Already had a thing for vampires...Read Bram Stoker's Dracula in school, whipped through Anne Rice's Chronicles and I ALWAYS fall for "THAT" vampire (or variation of a vampire)...you know....the One with the crazy/dreamy name that bespeaks interesting power and mystery(Mikhail Dubrinsky, Louis de Pointe, Acheron, Aidan Tremayne ; the One that has a tortured or redeeming soul (definitely Aidan Tremayne, Edward Cullen's predecessor LOL); the One who falls for the ordinary or seemingly delicate woman who becomes his beacon of humanity. I love when authors display the vampire's (POV)stream of consciousness, the fact that they frighteningly retain some humanity (or responsibility for it) but they also have the most potential to be the worst of monsters.
Yeah, LLM has the formula there and even though it has been played, we don't get enough because it is more like a folksong one recognizes will always be sung and bringout desire no matter the cliche surrounding it.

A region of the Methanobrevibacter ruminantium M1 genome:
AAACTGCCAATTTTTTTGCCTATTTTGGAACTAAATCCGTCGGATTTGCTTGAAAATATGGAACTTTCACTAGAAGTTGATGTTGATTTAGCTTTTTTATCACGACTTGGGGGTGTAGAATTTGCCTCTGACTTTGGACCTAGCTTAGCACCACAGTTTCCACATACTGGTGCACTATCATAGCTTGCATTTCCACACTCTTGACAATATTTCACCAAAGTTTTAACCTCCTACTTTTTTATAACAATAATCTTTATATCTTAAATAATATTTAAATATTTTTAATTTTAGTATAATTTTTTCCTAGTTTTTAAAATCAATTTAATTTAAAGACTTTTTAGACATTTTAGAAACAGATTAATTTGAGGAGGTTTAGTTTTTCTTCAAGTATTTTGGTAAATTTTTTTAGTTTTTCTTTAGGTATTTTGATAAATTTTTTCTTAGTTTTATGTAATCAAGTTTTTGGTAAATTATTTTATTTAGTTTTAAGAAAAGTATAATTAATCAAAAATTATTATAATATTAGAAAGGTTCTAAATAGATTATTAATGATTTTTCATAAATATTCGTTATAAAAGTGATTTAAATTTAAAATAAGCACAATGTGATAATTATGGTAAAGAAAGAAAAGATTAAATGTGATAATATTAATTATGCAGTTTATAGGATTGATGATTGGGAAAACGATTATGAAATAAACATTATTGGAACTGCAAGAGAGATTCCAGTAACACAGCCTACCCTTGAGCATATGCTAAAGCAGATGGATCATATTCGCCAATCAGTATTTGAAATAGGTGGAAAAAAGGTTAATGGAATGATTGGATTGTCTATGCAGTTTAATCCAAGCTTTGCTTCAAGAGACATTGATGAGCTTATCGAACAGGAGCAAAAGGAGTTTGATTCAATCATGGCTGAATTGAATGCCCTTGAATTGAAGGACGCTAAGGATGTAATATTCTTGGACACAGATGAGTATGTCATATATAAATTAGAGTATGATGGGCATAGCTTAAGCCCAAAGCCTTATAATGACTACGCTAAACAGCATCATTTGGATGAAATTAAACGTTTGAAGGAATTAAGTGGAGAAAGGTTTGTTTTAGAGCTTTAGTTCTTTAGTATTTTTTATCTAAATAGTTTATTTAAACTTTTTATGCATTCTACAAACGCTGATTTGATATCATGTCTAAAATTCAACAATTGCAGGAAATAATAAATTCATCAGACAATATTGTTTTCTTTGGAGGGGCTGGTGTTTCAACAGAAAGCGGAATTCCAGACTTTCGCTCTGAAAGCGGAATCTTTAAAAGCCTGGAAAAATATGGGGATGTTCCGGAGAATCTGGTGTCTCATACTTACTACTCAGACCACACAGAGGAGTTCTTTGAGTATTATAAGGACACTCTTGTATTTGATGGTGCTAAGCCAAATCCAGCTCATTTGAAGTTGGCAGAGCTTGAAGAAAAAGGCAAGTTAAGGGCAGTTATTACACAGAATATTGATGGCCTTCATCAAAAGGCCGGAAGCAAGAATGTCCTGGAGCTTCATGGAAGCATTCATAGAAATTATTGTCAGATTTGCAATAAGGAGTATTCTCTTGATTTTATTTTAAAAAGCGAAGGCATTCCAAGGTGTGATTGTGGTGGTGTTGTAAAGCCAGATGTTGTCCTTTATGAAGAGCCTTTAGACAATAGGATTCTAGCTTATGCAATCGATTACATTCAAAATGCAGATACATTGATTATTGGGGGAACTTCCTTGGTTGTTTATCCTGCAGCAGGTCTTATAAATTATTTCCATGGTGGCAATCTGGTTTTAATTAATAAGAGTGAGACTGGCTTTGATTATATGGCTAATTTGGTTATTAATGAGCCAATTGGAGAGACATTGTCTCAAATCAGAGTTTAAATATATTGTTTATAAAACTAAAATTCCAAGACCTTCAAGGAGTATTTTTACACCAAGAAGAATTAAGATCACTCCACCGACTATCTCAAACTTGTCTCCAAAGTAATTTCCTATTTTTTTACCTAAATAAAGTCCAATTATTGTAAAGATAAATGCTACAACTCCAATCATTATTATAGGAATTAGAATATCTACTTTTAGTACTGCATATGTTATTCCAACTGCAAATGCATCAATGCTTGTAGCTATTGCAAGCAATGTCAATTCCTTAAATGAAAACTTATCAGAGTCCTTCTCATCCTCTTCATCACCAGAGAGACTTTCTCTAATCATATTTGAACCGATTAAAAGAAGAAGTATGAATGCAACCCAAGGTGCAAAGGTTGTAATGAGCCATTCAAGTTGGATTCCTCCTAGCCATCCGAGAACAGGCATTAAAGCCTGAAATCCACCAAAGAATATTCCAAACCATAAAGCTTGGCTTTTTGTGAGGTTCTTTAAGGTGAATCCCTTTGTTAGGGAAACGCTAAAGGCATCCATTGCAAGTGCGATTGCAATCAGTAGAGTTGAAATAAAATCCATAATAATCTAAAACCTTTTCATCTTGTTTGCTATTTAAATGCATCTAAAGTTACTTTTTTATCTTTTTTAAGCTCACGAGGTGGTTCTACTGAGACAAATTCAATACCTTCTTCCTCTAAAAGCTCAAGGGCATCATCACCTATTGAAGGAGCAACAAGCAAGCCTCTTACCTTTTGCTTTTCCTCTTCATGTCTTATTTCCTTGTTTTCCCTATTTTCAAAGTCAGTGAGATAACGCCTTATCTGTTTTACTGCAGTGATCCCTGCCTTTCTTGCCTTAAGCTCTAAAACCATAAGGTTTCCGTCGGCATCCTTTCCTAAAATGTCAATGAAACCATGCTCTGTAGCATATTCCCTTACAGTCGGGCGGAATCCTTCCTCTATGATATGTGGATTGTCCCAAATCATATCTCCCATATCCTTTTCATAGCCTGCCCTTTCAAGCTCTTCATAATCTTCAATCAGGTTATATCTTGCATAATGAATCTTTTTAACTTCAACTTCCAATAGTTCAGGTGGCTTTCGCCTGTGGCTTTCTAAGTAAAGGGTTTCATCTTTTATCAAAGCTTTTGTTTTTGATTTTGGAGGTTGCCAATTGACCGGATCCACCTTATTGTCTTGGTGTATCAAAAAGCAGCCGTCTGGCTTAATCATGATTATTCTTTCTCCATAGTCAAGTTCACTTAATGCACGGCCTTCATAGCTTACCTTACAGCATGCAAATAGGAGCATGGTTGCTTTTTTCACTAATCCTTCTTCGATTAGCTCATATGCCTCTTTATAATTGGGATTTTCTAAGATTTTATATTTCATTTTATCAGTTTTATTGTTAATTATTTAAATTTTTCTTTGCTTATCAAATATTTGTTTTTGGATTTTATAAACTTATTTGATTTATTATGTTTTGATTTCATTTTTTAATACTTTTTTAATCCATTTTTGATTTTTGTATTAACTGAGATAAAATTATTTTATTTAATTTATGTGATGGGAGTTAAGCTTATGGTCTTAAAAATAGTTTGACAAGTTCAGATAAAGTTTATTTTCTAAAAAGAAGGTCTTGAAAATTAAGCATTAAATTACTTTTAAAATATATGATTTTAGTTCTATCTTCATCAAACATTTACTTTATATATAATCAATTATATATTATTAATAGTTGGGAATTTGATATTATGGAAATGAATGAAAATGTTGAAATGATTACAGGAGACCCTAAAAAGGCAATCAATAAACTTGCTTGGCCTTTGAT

I fell in love with Forever and the Night ten years ago and have reread it over the years and figured that I still love the formula, esp the added mix of intriguing characters like Valerian and Aidan's sister, Maeve, but I definitely think the ending was so wrapped in "quick fixes" or "fixes" that defy the whole theme of the forsaken, humanity's grace and legend of vampire origin and lore. For me, the story shouldn't start with all the heavy and then burst the bubble with an anticlimax, or nonsensical "reaching".
This gets four stars for nostalgia's sake and the fact that this first book in this series/*trilogy(?)* was the only one I liked.